Don't consult an infant psychotherapist until you talk with your pediatrician or family physician first, experts say. Pediatricians and family physicians can examine your youngster and determine if further evaluation is necessary. If it is required, they can then offer a referral to an infant psychotherapist.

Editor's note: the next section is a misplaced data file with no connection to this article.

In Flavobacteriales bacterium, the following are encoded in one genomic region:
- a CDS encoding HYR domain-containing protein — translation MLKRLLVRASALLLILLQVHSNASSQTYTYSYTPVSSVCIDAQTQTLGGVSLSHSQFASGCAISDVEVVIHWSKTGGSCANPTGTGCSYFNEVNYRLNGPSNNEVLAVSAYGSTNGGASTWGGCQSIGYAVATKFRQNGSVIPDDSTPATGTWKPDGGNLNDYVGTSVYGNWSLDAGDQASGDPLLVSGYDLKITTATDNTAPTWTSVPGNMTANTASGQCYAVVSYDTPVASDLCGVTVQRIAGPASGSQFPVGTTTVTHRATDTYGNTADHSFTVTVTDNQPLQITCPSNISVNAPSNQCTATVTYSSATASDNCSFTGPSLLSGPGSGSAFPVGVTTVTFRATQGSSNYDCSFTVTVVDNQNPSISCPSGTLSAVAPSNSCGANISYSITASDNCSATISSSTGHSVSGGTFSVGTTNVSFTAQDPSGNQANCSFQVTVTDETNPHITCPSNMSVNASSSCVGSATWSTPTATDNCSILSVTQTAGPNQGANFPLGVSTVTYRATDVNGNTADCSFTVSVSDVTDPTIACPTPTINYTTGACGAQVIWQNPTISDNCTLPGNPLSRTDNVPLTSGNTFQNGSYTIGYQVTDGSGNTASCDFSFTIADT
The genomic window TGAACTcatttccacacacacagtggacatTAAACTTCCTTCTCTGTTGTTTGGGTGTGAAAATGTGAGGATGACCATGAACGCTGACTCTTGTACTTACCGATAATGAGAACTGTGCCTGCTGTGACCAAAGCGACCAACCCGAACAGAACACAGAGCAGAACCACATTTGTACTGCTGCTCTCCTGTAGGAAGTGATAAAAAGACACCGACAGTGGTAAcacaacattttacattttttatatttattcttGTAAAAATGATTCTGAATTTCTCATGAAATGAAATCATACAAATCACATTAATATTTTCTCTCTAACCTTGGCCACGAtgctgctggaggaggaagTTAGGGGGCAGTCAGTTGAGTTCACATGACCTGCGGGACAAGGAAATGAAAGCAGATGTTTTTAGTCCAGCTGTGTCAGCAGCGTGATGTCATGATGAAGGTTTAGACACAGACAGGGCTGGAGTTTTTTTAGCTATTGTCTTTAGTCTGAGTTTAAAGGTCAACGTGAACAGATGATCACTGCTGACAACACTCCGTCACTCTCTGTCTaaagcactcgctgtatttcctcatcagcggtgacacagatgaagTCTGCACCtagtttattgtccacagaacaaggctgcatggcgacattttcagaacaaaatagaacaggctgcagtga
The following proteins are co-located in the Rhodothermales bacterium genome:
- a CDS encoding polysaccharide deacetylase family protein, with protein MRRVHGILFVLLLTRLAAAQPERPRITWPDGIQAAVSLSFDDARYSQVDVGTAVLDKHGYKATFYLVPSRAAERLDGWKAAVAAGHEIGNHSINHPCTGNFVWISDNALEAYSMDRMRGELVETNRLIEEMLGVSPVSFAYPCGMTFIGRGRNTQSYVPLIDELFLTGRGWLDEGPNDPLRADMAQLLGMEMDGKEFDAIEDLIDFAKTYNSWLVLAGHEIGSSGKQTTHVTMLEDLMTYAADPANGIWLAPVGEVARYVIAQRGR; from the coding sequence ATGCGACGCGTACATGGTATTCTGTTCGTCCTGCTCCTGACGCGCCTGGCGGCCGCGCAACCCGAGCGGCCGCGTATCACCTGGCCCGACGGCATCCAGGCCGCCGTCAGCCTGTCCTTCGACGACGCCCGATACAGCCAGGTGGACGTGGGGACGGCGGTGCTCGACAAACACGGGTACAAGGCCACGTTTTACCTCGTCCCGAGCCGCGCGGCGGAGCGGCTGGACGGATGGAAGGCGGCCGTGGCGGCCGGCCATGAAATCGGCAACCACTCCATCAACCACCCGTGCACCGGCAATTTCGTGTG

According to the Handbook of Child Psychiatry, some symptoms of psychological disturbance include: Birth to one month: Failure to gain weight; no eye contact; failure to hold up head. 2 to 3 months: failure to thrive; indifference to human voices, faces and play; vomiting and diarrhea without evidence of a physical disease. 4 to 6 months: persistent sleep problems; indifference toward eating; doesn't enjoy upright position. 7 to 9 months: persistent sleep problems; failure to imitate simple vocal sounds or gestures; eating problems (refusing to use hands or hold glass, idiosyncratic food preferences). 10 to 16 months: no words; sleep problem; withdrawn behavior; excessive rocking; night wanderings. 16 to 24 months: no speech; excessive body rocking; no play or story preferences. 25 months to 36 months: disturbed sleep with wild-animal dreams; persistent soiling and wetting or withholding of stool or urine; failure to speak (beyond 18 months); excessive fears of dark, ghosts, burglars; shyness; tics.